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The shocking details chronicling how a beloved coach and esteemed university became enmeshed in one of the worst scandals in U.S. sports history
It's a scandal that began in a place called Happy Valley. But it's not as happy as it once was, as the child-sex-abuse charges against a longtime coach and the conspiracy of silence surrounding the allegations have rocked America and Division 1 college sports.
The shocking stories started to pour out after the November 6, 2011, arrest of Jerry Sandusky, a former coach under the Penn State football legend Joe Paterno. Sandusky had been Paterno's top lieutenant for thirty-two years. He was also the founder of a charity, The Second Mile, that devoted itself to helping disadvantaged youth. It turns out Paterno was told about an incident involving an underage boy showering with Sandusky in the football locker room, but reported the incident to school officials rather than the police.
The numerous boys in Sandusky's program who have come forward told a grand jury lurid stories of a sexual predator who stalked and abused them, sometimes even in the showers of Penn State's football complex. In Game Over, journalists Bill Moushey and Bob Dvorchak investigate claims of a startling cover-up within the Penn State hierarchy that attempted to protect its football legacy, quite possibly at the expense of disenfranchised children.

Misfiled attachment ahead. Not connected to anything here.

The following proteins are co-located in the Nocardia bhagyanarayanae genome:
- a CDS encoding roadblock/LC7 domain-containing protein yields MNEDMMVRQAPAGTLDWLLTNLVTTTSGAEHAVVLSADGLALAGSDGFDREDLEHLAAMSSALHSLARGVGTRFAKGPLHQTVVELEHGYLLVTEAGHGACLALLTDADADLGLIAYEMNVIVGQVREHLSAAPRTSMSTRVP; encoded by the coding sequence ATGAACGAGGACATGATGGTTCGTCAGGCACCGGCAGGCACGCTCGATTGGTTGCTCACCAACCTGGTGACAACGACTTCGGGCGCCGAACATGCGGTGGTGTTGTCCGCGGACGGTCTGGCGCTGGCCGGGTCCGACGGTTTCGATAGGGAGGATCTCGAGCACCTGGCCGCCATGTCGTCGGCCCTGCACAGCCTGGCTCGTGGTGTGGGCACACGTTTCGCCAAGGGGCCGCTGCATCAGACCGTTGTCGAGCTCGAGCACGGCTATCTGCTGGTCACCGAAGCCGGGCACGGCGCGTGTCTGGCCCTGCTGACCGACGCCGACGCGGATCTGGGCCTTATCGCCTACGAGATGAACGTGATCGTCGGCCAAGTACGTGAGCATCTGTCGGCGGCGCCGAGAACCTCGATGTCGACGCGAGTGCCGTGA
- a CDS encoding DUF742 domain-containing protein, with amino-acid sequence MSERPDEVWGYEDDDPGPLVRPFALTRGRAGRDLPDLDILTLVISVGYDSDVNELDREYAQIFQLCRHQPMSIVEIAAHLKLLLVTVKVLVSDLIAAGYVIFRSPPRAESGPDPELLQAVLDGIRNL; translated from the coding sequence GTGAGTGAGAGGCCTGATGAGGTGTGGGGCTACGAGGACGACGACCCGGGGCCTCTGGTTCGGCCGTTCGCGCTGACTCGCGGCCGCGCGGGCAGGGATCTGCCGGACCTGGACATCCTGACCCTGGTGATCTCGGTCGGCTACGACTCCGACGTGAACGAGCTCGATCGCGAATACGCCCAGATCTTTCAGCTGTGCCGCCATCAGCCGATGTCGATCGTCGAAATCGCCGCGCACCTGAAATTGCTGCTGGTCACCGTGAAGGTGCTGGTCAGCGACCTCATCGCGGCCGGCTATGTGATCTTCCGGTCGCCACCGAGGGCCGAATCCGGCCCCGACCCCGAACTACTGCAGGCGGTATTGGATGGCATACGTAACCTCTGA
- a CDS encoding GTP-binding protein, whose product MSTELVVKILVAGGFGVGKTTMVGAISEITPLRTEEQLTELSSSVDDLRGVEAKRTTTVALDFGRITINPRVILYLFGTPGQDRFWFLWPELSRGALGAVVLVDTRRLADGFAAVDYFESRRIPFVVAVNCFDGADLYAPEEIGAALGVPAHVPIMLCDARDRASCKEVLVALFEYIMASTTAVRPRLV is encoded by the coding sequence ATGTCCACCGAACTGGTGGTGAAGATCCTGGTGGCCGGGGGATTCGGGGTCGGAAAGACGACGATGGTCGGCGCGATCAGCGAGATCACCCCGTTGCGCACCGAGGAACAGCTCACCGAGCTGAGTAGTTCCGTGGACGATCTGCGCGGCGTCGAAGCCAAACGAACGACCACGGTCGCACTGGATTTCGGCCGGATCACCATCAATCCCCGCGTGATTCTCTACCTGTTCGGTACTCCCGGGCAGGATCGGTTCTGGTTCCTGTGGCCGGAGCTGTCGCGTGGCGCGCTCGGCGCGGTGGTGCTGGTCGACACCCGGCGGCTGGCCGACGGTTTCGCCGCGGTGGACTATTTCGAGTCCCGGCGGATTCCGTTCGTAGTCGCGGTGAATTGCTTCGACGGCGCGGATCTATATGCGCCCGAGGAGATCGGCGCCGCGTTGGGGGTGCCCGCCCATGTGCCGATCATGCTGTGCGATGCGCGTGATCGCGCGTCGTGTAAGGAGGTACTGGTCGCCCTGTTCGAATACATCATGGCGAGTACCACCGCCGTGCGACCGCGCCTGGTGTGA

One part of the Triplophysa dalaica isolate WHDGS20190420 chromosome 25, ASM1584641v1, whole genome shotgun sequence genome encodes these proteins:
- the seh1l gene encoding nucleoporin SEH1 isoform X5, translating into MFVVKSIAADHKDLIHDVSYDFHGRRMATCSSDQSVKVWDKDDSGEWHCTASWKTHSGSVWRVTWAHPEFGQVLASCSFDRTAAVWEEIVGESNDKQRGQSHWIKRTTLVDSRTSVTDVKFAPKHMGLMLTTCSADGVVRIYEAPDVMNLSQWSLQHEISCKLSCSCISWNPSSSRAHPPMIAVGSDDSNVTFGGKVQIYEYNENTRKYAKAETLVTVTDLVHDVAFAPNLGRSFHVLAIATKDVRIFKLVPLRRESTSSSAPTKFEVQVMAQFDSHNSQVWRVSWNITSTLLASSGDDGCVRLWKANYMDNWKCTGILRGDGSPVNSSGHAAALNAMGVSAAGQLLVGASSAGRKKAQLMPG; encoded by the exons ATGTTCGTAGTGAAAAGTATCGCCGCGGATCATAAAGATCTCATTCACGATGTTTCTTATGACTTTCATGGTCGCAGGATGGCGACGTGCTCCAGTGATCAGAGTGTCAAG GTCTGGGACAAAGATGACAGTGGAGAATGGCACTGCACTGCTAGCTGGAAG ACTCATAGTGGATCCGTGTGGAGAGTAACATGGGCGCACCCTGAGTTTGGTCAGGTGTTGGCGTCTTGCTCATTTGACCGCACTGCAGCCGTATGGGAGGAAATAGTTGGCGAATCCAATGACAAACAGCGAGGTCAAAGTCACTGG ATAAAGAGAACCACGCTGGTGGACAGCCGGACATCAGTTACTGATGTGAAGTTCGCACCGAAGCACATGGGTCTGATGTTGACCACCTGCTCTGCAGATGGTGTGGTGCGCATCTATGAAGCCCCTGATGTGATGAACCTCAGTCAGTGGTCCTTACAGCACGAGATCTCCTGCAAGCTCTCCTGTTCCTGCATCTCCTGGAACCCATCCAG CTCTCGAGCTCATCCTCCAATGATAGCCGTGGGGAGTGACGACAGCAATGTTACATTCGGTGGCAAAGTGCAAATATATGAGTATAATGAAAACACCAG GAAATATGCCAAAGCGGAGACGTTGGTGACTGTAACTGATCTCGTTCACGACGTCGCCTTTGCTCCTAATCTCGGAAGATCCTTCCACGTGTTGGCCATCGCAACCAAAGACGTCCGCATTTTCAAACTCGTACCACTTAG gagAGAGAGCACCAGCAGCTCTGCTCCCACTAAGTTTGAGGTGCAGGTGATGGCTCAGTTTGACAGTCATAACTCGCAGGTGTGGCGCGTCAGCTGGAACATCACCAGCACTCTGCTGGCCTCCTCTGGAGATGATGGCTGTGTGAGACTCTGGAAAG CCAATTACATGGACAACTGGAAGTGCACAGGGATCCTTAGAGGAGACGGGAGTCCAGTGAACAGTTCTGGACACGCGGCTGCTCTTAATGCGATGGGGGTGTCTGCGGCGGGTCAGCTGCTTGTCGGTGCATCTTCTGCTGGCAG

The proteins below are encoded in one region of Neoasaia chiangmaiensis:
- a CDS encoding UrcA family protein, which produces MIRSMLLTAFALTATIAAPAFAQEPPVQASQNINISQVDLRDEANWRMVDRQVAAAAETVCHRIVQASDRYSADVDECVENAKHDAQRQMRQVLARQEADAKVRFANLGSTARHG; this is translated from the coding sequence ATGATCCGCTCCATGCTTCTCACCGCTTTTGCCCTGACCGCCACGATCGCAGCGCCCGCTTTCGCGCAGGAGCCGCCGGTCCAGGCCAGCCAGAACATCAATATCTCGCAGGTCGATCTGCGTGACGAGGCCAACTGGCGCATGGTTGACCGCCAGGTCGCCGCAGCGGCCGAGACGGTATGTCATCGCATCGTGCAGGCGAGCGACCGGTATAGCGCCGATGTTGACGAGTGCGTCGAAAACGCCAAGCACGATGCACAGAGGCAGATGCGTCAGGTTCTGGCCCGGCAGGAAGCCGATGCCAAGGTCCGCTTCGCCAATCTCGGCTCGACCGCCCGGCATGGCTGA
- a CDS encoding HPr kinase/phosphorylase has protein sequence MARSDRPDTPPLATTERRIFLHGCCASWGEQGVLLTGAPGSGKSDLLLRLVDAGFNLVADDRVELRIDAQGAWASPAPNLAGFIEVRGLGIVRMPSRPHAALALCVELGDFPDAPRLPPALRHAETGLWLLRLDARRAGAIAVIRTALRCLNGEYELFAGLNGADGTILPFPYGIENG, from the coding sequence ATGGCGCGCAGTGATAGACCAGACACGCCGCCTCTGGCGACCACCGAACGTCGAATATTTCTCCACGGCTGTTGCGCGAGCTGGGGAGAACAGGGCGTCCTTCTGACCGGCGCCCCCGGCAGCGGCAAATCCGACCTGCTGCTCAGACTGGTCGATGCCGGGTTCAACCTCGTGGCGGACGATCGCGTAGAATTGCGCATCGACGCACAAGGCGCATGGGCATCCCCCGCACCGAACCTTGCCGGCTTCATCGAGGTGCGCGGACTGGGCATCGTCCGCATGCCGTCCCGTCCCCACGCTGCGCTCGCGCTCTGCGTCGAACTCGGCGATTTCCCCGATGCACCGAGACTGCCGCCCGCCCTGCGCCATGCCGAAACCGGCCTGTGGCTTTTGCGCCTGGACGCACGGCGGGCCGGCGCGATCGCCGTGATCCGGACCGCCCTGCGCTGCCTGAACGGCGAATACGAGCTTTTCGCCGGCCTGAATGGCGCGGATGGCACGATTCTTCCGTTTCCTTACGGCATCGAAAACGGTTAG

Game Over is filled with the shocking details of how a culture built around one deified coach with a glorious vision to have "success with honor" fails to act in the best interests of the most vulnerable. University president Graham Spanier has been consumed in this firestorm along with Joe Paterno himself in what spiraled downward into the worst scandal in the history of college sports.
Bill Moushey is a Pulitzer Prize-nominated investigative journalist who specializes in documenting abuses of the criminal justice system. He worked with the Pittsburgh Post Gazette for twenty-three years before becoming a professor in the School of Communication at Point Park University in Pittsburgh. In 1997 he won the National Press Club's Freedom of Information Award for his groundbreaking exposÉ of an out-of-control witness protection program.